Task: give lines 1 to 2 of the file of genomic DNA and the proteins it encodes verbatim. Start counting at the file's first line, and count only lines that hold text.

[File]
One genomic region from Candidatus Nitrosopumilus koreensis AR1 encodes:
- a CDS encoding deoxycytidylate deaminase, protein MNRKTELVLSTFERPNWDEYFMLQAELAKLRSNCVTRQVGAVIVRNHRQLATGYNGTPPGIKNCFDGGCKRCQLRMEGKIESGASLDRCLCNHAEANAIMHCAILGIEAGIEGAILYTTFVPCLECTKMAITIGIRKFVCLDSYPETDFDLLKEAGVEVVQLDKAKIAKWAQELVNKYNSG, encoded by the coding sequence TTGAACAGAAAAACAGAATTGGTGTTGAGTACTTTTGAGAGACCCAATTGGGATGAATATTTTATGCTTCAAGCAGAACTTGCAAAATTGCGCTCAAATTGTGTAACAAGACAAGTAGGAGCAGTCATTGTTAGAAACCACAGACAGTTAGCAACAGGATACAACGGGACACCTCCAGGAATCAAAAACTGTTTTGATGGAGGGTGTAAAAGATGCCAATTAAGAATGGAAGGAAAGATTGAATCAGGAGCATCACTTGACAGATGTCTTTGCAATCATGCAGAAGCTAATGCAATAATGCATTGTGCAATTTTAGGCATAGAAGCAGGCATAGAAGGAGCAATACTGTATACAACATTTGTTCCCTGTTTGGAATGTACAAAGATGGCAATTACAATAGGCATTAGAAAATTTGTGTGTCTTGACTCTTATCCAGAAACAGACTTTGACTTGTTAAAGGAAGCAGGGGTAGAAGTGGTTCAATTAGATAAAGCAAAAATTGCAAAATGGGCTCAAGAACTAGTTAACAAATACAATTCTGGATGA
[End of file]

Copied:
One genomic region from Candidatus Nitrosopumilus koreensis AR1 encodes:
- a CDS encoding deoxycytidylate deaminase, protein MNRKTELVLSTFERPNWDEYFMLQAELAKLRSNCVTRQVGAVIVRNHRQLATGYNGTPPGIKNCFDGGCKRCQLRMEGKIESGASLDRCLCNHAEANAIMHCAILGIEAGIEGAILYTTFVPCLECTKMAITIGIRKFVCLDSYPETDFDLLKEAGVEVVQLDKAKIAKWAQELVNKYNSG, encoded by the coding sequence TTGAACAGAAAAACAGAATTGGTGTTGAGTACTTTTGAGAGACCCAATTGGGATGAATATTTTATGCTTCAAGCAGAACTTGCAAAATTGCGCTCAAATTGTGTAACAAGACAAGTAGGAGCAGTCATTGTTAGAAACCACAGACAGTTAGCAACAGGATACAACGGGACACCTCCAGGAATCAAAAACTGTTTTGATGGAGGGTGTAAAAGATGCCAATTAAGAATGGAAGGAAAGATTGAATCAGGAGCATCACTTGACAGATGTCTTTGCAATCATGCAGAAGCTAATGCAATAATGCATTGTGCAATTTTAGGCATAGAAGCAGGCATAGAAGGAGCAATACTGTATACAACATTTGTTCCCTGTTTGGAATGTACAAAGATGGCAATTACAATAGGCATTAGAAAATTTGTGTGTCTTGACTCTTATCCAGAAACAGACTTTGACTTGTTAAAGGAAGCAGGGGTAGAAGTGGTTCAATTAGATAAAGCAAAAATTGCAAAATGGGCTCAAGAACTAGTTAACAAATACAATTCTGGATGA